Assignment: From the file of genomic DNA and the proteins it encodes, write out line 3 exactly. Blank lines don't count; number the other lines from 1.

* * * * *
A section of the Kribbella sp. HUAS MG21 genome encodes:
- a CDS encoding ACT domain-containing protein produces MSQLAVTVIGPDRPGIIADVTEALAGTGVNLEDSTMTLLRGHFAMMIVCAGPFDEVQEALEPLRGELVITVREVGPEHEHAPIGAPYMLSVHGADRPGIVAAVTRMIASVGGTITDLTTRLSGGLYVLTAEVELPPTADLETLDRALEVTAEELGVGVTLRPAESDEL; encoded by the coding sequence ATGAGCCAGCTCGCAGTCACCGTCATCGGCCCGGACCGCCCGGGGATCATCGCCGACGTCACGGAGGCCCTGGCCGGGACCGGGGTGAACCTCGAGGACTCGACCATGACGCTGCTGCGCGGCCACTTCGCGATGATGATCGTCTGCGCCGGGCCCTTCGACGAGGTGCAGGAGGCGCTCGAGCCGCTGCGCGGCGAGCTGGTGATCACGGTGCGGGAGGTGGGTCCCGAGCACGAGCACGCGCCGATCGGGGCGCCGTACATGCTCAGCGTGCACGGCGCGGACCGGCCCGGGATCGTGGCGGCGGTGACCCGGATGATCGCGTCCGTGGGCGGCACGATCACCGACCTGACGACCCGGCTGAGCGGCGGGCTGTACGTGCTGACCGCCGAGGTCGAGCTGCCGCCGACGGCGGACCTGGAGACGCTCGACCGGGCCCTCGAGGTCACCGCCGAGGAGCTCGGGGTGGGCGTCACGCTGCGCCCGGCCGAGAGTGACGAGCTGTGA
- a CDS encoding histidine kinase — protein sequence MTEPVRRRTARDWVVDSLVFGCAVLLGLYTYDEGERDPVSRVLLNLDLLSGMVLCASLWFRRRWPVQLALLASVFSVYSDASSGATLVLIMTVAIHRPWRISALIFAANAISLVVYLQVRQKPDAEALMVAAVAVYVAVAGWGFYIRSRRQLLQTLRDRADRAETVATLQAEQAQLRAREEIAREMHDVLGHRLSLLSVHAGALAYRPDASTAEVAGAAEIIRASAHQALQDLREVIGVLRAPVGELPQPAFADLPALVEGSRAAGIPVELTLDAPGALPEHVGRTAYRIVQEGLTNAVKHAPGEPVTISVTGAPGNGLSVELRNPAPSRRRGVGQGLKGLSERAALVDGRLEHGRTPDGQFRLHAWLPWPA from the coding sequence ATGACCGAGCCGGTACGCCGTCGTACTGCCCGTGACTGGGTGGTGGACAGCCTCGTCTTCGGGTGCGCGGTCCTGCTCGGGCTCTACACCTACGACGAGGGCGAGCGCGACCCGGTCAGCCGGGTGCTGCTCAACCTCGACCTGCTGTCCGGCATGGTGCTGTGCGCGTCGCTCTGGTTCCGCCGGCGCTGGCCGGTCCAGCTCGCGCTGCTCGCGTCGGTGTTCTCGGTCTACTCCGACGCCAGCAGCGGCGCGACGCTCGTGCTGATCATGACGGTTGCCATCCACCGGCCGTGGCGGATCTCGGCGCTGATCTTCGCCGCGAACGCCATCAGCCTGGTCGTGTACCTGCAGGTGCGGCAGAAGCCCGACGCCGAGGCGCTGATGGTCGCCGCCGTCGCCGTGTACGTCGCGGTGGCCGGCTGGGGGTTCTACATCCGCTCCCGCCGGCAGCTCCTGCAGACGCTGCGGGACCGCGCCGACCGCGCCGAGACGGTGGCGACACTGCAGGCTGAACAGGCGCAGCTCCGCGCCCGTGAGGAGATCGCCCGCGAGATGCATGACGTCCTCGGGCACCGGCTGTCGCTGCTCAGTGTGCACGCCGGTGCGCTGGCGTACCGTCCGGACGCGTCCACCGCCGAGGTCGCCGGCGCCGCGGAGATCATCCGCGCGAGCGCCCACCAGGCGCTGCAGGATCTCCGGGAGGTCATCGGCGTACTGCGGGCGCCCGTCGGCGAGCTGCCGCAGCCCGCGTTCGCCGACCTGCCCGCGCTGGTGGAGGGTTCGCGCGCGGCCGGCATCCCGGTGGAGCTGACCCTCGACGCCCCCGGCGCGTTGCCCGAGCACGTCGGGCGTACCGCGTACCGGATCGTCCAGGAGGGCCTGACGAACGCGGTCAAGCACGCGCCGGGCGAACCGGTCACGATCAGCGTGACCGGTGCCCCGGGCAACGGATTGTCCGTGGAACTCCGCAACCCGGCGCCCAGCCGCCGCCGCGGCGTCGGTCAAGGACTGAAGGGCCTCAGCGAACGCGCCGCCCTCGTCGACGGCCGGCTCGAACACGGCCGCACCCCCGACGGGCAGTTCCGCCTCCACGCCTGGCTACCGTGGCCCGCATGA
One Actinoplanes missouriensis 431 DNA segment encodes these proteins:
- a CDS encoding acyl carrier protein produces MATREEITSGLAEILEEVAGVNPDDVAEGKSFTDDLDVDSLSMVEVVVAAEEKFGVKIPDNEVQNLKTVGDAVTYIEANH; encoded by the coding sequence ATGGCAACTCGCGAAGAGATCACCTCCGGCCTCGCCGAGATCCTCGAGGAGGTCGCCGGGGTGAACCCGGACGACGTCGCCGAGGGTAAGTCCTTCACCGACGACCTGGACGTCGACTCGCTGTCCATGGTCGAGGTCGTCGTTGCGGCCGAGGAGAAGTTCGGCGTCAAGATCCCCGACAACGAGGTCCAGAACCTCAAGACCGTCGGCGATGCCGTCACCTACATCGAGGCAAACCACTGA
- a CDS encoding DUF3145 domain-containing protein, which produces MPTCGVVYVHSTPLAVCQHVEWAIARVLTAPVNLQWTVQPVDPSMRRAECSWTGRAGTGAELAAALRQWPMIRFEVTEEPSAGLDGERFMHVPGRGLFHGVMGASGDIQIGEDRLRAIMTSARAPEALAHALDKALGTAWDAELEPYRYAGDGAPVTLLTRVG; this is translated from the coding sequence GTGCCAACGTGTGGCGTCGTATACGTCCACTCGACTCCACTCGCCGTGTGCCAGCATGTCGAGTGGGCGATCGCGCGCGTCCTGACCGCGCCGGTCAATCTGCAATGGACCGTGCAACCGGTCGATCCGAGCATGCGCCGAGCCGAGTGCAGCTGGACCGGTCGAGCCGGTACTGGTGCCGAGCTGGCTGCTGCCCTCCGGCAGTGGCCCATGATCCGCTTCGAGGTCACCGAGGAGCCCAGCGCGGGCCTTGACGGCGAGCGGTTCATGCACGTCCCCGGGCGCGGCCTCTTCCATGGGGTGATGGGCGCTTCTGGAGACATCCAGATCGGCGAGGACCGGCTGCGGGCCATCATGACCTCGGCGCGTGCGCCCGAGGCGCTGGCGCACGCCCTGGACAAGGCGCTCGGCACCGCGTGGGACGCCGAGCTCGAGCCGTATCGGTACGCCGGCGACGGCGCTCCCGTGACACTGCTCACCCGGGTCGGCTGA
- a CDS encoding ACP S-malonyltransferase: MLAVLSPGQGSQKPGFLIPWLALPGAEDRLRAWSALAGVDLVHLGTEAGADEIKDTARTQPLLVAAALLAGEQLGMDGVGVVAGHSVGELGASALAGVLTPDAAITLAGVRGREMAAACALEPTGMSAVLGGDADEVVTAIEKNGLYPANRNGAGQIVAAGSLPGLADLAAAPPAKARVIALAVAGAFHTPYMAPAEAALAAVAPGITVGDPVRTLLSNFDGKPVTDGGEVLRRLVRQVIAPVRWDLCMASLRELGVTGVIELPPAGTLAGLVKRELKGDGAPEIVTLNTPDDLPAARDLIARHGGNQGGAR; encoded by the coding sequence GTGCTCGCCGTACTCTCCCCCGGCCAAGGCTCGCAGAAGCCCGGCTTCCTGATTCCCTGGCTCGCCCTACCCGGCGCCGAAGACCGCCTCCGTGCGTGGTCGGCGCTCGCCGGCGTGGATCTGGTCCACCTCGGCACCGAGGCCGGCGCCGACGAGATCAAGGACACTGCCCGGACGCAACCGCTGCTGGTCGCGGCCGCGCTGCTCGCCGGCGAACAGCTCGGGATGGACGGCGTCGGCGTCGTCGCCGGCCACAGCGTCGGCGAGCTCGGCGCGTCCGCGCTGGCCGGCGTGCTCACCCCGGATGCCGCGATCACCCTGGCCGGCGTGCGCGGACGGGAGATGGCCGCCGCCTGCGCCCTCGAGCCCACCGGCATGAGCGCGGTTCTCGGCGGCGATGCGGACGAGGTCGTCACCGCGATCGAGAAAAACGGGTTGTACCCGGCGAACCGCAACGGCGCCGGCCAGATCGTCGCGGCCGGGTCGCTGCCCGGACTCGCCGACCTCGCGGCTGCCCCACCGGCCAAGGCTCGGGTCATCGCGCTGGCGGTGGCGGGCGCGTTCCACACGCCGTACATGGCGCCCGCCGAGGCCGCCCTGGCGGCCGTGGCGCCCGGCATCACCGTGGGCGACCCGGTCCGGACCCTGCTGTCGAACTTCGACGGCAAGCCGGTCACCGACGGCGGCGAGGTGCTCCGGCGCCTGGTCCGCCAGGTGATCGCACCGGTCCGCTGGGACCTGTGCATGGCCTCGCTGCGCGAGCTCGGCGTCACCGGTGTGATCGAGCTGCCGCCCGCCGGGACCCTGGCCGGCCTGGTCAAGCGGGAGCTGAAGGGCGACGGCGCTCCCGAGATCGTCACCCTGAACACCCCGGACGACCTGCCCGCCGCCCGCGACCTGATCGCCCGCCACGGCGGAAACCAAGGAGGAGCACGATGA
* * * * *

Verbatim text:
- a CDS encoding histidine kinase — protein sequence MTEPVRRRTARDWVVDSLVFGCAVLLGLYTYDEGERDPVSRVLLNLDLLSGMVLCASLWFRRRWPVQLALLASVFSVYSDASSGATLVLIMTVAIHRPWRISALIFAANAISLVVYLQVRQKPDAEALMVAAVAVYVAVAGWGFYIRSRRQLLQTLRDRADRAETVATLQAEQAQLRAREEIAREMHDVLGHRLSLLSVHAGALAYRPDASTAEVAGAAEIIRASAHQALQDLREVIGVLRAPVGELPQPAFADLPALVEGSRAAGIPVELTLDAPGALPEHVGRTAYRIVQEGLTNAVKHAPGEPVTISVTGAPGNGLSVELRNPAPSRRRGVGQGLKGLSERAALVDGRLEHGRTPDGQFRLHAWLPWPA from the coding sequence ATGACCGAGCCGGTACGCCGTCGTACTGCCCGTGACTGGGTGGTGGACAGCCTCGTCTTCGGGTGCGCGGTCCTGCTCGGGCTCTACACCTACGACGAGGGCGAGCGCGACCCGGTCAGCCGGGTGCTGCTCAACCTCGACCTGCTGTCCGGCATGGTGCTGTGCGCGTCGCTCTGGTTCCGCCGGCGCTGGCCGGTCCAGCTCGCGCTGCTCGCGTCGGTGTTCTCGGTCTACTCCGACGCCAGCAGCGGCGCGACGCTCGTGCTGATCATGACGGTTGCCATCCACCGGCCGTGGCGGATCTCGGCGCTGATCTTCGCCGCGAACGCCATCAGCCTGGTCGTGTACCTGCAGGTGCGGCAGAAGCCCGACGCCGAGGCGCTGATGGTCGCCGCCGTCGCCGTGTACGTCGCGGTGGCCGGCTGGGGGTTCTACATCCGCTCCCGCCGGCAGCTCCTGCAGACGCTGCGGGACCGCGCCGACCGCGCCGAGACGGTGGCGACACTGCAGGCTGAACAGGCGCAGCTCCGCGCCCGTGAGGAGATCGCCCGCGAGATGCATGACGTCCTCGGGCACCGGCTGTCGCTGCTCAGTGTGCACGCCGGTGCGCTGGCGTACCGTCCGGACGCGTCCACCGCCGAGGTCGCCGGCGCCGCGGAGATCATCCGCGCGAGCGCCCACCAGGCGCTGCAGGATCTCCGGGAGGTCATCGGCGTACTGCGGGCGCCCGTCGGCGAGCTGCCGCAGCCCGCGTTCGCCGACCTGCCCGCGCTGGTGGAGGGTTCGCGCGCGGCCGGCATCCCGGTGGAGCTGACCCTCGACGCCCCCGGCGCGTTGCCCGAGCACGTCGGGCGTACCGCGTACCGGATCGTCCAGGAGGGCCTGACGAACGCGGTCAAGCACGCGCCGGGCGAACCGGTCACGATCAGCGTGACCGGTGCCCCGGGCAACGGATTGTCCGTGGAACTCCGCAACCCGGCGCCCAGCCGCCGCCGCGGCGTCGGTCAAGGACTGAAGGGCCTCAGCGAACGCGCCGCCCTCGTCGACGGCCGGCTCGAACACGGCCGCACCCCCGACGGGCAGTTCCGCCTCCACGCCTGGCTACCGTGGCCCGCATGA